Press-Republican

FYI...

October 23, 2012

Slate's Explainer: Do candidates color coordinate?

Many astute readers have noticed that President Obama wore a blue tie in the first debate and a red tie in the second debate. Mitt Romney did the opposite, wearing a red tie in the first encounter and a blue tie in the second. Do the candidates communicate before the debate to make sure they're not wearing the same thing?

No. It seems to be blind luck that Obama and Romney swapped tie colors in the first two debates. There is no record of wardrobe coordination between presidential campaigns, and the candidates don't see each other until they walk onto the stage. In fact, matching ties seem to be more the rule than the exception. Obama and John McCain both wore red ties in one of the 2008 debates, although McCain wore a light blue shirt instead of white. John Kerry and George W. Bush both went with dark suits, white shirts, and red ties in a 2004 debate. George W. Bush and Al Gore wore matching suits in 2000. Bill Clinton and Bob Dole went with different shades of red in 1996.

Presidential candidates don't have particularly eclectic interests in neckwear, largely because they don't want their clothing to be the focus of post-debate chatter. The last time a candidate made a big deal about his tie was at the 1976 vice presidential debate, when advisers recommended that Bob Dole change his after a pre-debate screen test. Dole invited reporters to join him and his new wife on a trip to a Houston department store to select a replacement. Back then, candidates went out of their way to show the press how relaxed they were on the day of the debate. (Walter Mondale, for his part, let reporters film him playing tennis before his clash with Dole.)

Wardrobe concerns are as old as the presidential debates themselves. When Richard Nixon came out for his technical check before the first televised presidential debate in 1960, producers realized that his light gray suit was an uncanny match for the backdrop. Worried that Nixon's outfit would disappear into the background, giving him a ghostly appearance on black-and-white television, they repainted the background in the last minutes. When the debate began, the paint behind the candidates was still wet.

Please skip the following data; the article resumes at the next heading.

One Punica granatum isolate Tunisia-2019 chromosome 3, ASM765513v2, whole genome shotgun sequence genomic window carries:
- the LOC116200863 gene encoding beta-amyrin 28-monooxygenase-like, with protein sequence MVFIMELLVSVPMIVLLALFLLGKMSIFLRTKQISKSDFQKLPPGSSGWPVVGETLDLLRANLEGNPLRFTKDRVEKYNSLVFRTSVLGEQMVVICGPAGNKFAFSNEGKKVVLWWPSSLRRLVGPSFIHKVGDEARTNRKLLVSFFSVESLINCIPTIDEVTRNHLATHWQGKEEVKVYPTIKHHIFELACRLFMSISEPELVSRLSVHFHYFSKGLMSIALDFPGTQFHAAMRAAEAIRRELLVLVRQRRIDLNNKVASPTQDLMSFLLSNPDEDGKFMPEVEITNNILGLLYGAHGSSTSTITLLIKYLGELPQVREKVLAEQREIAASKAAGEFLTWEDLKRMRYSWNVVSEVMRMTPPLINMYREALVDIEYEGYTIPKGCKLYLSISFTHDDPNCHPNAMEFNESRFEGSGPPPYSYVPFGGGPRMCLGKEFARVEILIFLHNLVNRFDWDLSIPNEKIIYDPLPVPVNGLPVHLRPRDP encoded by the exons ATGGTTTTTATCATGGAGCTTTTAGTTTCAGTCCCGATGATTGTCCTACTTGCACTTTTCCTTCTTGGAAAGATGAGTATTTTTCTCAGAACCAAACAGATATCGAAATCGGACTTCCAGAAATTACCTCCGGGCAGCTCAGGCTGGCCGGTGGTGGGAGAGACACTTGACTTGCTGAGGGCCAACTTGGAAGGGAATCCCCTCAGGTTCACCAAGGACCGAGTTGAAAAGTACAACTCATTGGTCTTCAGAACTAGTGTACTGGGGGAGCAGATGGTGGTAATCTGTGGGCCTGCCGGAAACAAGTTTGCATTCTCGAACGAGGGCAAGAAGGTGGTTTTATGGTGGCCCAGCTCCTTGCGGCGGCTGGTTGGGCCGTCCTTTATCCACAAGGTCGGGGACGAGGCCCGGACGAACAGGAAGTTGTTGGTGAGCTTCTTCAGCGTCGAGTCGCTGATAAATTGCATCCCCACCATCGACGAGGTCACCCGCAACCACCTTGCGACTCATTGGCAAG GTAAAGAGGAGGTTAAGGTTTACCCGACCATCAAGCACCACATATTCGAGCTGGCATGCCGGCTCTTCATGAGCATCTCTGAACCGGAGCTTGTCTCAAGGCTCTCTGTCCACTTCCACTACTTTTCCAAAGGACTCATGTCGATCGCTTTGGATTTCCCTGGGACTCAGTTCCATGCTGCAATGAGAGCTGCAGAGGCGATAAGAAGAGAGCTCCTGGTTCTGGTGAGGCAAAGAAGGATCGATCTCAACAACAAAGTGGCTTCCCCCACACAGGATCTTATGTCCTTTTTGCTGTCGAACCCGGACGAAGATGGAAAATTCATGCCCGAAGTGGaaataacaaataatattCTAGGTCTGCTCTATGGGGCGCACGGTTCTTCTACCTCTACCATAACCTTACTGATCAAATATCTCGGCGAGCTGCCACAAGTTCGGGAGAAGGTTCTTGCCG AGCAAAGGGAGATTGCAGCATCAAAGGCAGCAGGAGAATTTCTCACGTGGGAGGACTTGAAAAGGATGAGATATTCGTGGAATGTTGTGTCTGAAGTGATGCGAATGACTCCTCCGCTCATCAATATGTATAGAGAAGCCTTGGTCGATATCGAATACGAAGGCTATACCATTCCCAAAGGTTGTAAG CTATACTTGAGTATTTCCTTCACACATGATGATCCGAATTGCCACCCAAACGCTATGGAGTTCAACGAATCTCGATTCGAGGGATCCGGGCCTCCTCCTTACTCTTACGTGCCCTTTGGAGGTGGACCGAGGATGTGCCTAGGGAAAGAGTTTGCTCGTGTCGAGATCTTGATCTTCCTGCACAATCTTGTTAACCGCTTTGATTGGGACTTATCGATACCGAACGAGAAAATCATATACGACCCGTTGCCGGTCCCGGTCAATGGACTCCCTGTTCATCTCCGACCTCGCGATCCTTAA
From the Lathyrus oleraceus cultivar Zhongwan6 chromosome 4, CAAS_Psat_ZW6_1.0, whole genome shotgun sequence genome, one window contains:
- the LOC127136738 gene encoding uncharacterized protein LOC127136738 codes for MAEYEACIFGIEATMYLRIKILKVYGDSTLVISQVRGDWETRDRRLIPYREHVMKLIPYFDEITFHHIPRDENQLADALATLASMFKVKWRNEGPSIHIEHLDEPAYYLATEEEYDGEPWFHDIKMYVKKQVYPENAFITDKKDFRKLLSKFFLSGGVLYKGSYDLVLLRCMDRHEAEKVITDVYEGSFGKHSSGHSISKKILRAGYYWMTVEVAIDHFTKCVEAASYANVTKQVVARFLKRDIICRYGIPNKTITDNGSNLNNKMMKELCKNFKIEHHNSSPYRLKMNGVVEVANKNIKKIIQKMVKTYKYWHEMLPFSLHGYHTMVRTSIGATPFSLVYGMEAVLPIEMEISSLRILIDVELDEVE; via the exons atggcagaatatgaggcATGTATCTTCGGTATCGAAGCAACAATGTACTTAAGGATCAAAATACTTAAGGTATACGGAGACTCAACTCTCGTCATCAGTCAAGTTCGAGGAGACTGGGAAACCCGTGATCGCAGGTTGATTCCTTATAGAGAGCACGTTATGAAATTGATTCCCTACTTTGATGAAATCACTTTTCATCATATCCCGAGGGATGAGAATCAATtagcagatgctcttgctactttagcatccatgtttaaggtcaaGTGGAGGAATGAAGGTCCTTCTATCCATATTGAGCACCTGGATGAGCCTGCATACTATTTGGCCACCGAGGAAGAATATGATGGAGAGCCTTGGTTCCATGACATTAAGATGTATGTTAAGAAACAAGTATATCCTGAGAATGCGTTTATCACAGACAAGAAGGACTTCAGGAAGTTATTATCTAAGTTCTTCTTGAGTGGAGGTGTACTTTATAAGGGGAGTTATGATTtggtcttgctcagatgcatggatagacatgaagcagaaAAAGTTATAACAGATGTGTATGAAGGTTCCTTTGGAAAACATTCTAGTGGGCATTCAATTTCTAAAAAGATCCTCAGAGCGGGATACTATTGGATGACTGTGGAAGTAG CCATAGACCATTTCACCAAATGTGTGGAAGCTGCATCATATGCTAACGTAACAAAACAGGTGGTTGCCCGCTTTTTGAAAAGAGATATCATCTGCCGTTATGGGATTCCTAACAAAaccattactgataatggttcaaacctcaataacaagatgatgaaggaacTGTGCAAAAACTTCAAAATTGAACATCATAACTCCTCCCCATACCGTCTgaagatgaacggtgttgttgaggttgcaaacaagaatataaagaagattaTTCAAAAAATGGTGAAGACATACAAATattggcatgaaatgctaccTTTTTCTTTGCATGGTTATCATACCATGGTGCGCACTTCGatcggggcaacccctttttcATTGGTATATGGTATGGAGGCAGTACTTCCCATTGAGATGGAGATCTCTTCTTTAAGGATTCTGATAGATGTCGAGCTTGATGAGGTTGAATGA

Viewers who made it all the way through Tuesday's debate noticed that Michelle Obama and Ann Romney both wore bright pink. It's possible that the outfits were chosen to support National Breast Cancer Awareness Month, but the program's organizers told the Daily Beast they weren't aware of such plans.

               

Got a question about today's news? ask-the-explainer@yahoo.com.

               

Explainer thanks Alan Schroeder, author of "Presidential Debates: Fifty Years of High-Risk TV."

 

1
Text Only | Photo Reprints
FYI...
  • 20110929_bowling.jpg Why fewer people go bowling

    Like other industries facing tough economic times, America's bowling centers are trying to reinvent themselves.

    July 30, 2014 1 Photo

  • mama.jpg What we get wrong about millennials living at home

    If the media is to be believed, America is facing a major crisis. "Kids," some age 25, 26, or even 30 years old, are living out of their childhood bedrooms and basements at alarmingly high numbers. The hand-wringing overlooks one problem: It's all overblown.

    July 29, 2014 1 Photo

  • Your chocolate addiction is only going to get more expensive

    For nearly two years, cocoa prices have been on the rise. Finally, that's affecting the price you pay for a bar of chocolate - and there's reason to believe it's only the beginning.

    July 28, 2014

  • Facebook tests button to let people shop from its website

    Members on desktop computers or mobile devices can click a "buy" button to make purchases through advertisements or other posts on the world's largest social network, the Menlo Park, California-based company said Thursday in a blog post.

    July 27, 2014

  • Wal-Mart to cut prices more aggressively in back-to-school push

    Wal-Mart Stores plans to cut prices more aggressively during this year's back-to-school season and will add inventory to its online store as the chain battles retailers for student spending.

    July 26, 2014

  • An oncologist uses scorpion venom to locate cancer cells

    Olson, a pediatric oncologist and research scientist in Seattle, has developed a compound he calls Tumor Paint. When injected into a cancer patient, it seems to light up all the malignant cells so surgeons can easily locate and excise them.

    July 25, 2014

  • An alternative diagnosis to ADHD: Schoolchildren need more time to move

    The Centers for Disease Control and Prevention tells us that in recent years, there has been a jump in the percentage of young people diagnosed with attention deficit and hyperactivity disorder, commonly known as ADHD: 7.8 percent in 2003 to 9.5 percent in 2007 to 11 percent in 2011.

    July 24, 2014

  • Hospitals let patients schedule ER visits

    Three times within a week, 34-year-old Michael Granillo went to the emergency room at Northridge Hospital Medical Center in Los Angeles because of intense back pain. Each time, Granillo, who didn't have insurance, stayed for less than an hour before leaving without being seen by a doctor.

    July 23, 2014

  • Why it's basically impossible to delete those naked selfies you text

    If you're selling an old Android smartphone on an online auction site, you could be giving away rather more than you intend to, according to a recent investigation by anti-malware company Avast.

    July 21, 2014

  • Why does the Vatican need a bank?

    The Vatican Bank's history reads more like Dan Brown than the financial pages, but its worst -- and weirdest -- days may be behind it.

    July 18, 2014